Removable media, such as floppy and optical disks, are still used in many sectors because they are considered secure. But when the drives – typically now obsolete – fail, the practice of using removable media need not stop.
Magnetic floppy disks were introduced in the 1970s (8-inch in 1971 and 5.25 in 1976) and the 3.5-inch, more rugged and compact floppy disk appeared on the scene in 1982, the same year optical compact disc (CD) came to market.
The use of floppy disks, in the workplace and at home, declined in the late 1990s as a result of improved computer networking. Optical disks, with their much larger capacities, faired a bit better until solid-state solutions such as USB sticks and CD cards became very popular.
However, in many industrial sectors, these yesteryear technologies were designed into systems intended to provide decades of service. Moreover, their use was built into procedures that must still be followed today. For example, in September 2022, thenationalnews.com ran an article entitled ‘Who still use floppy disks? Japan’s digital minister declares war on outdated’ in which a tweet from the minister was cited as saying some 1,900 government procedures require the business community to use discs (floppy disc, CD, MD, etc) to submit applications and other forms.
The continued widespread use of discs in Japan is set to come to close. However, that’s the business community we’re talking about. Many industrial sectors around the world still use floppy discs; as was highlighted in a recent HubSpot Hustle article entitled ‘The floppy disk is still kickin’’. It says some airplanes (such as the Boeing 747 and Airbus A320) and certain medical equipment still use floppies.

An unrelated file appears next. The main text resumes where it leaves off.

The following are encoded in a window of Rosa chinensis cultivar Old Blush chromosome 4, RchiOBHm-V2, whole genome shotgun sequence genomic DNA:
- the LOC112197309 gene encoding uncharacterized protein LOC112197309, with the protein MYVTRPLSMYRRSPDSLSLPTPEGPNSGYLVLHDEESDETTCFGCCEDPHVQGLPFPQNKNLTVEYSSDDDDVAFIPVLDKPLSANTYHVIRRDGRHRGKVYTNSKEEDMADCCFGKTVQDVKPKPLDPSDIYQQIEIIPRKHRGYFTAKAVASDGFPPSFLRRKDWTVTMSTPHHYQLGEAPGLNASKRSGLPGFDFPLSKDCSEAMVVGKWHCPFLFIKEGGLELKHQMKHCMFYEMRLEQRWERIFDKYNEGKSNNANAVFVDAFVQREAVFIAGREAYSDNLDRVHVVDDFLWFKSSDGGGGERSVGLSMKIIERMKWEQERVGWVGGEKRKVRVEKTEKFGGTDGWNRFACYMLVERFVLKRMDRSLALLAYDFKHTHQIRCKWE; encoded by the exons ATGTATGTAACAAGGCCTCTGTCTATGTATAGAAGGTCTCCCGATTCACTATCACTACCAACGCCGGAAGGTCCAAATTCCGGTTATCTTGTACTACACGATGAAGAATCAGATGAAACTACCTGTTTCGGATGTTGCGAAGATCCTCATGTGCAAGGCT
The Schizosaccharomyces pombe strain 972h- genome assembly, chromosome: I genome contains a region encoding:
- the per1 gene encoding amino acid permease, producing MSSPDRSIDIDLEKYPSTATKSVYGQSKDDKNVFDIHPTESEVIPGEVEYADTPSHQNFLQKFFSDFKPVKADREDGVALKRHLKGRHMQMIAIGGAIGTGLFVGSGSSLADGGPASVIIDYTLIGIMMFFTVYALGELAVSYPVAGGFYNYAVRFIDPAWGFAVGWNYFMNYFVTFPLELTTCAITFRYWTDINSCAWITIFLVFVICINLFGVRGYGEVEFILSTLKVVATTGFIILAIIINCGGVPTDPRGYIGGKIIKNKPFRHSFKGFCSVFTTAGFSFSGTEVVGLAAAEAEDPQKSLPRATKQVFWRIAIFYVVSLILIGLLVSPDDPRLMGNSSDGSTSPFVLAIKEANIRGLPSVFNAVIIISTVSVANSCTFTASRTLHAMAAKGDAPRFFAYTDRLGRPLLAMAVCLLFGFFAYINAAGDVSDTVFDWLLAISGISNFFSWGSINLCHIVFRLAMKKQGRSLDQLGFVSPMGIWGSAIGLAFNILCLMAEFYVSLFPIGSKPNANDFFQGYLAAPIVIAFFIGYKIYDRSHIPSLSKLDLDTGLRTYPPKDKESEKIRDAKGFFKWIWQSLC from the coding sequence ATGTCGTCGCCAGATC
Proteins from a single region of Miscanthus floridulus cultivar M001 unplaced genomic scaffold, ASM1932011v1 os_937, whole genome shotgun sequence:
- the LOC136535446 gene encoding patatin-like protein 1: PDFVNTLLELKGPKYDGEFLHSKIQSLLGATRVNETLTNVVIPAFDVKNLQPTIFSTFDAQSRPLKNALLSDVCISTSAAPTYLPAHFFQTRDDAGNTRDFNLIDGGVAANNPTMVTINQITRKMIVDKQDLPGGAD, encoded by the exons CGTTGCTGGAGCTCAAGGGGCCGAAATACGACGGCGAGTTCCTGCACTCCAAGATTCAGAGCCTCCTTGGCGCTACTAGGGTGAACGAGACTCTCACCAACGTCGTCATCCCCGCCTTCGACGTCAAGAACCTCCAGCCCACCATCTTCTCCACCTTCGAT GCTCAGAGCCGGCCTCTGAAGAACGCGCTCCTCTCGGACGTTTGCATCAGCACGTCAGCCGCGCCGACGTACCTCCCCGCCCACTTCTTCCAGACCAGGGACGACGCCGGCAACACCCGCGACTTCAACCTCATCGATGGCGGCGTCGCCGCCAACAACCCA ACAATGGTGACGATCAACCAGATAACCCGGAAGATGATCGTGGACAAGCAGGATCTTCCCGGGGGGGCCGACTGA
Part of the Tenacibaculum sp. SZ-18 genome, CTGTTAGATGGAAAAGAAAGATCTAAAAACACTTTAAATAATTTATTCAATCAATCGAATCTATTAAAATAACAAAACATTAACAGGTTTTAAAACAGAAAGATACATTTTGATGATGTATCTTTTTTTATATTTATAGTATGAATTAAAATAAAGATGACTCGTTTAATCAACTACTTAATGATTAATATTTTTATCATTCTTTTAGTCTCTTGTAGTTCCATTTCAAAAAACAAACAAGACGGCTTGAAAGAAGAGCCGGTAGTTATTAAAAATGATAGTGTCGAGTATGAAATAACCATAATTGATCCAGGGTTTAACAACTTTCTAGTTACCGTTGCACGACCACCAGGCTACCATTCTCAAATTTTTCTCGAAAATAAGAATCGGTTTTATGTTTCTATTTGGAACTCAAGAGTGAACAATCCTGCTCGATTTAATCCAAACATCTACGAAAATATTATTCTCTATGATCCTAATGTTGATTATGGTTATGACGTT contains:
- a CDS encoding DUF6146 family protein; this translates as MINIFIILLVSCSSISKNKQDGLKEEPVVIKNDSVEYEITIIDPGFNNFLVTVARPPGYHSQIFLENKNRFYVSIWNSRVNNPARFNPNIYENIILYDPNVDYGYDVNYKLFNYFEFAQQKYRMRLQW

In our blog ‘Suffering From a Lack of Drive?’ we discussed how the lives of host systems with failing and now obsolete drives can be extended, and user confidence restored, through using solid-state based form-fit-function emulators.
Such emulators are configured to match the requirements of the host system, so it can be a simple case of fit and forget; and with our emulators the solid-state memory is always a Compact Flash (CF) card.
In the majority of cases the card can be ejected, which means it can be treated in the same way as the old media and used for backups and system restoration. Also, unless requested by a customer, our cards use multi-level cell (MLC) Flash technology (as opposed to single-level cell, SLC) to provide high capacity. And although MLC is not as fast as SLC, it is still faster than the magnetic or optical technology it replaces – and the emulator is configured to operate at the read / write speeds expected by the host system.
Though CF cards were introduced in 1994 (by SanDisk) they still remain popular and are designed into many industrial products. They are also a favourite with professional photographers, who prefer them over SD and microSD cards (as used in lower to mid-end cameras and a host of other commercial products).
Also, the IT community likes CF cards too, as a bootable CF card (one with a compact operating system), enables a crashed computer to boot so that further recovery measures can be taken.
Emulators that use CF cards are lifesavers to anyone wishing to keep their host system operational when the original drives fail and are no longer available (and the media is getting harder to source too). CF cards will, like most solid-state memory devices, evolve over time (higher capacities, faster speeds..) while retaining their durable and rugged form factor.
And if the emulator has an Ethernet port, well… that opens up a whole world of opportunities, which we’ll discuss in a future blog.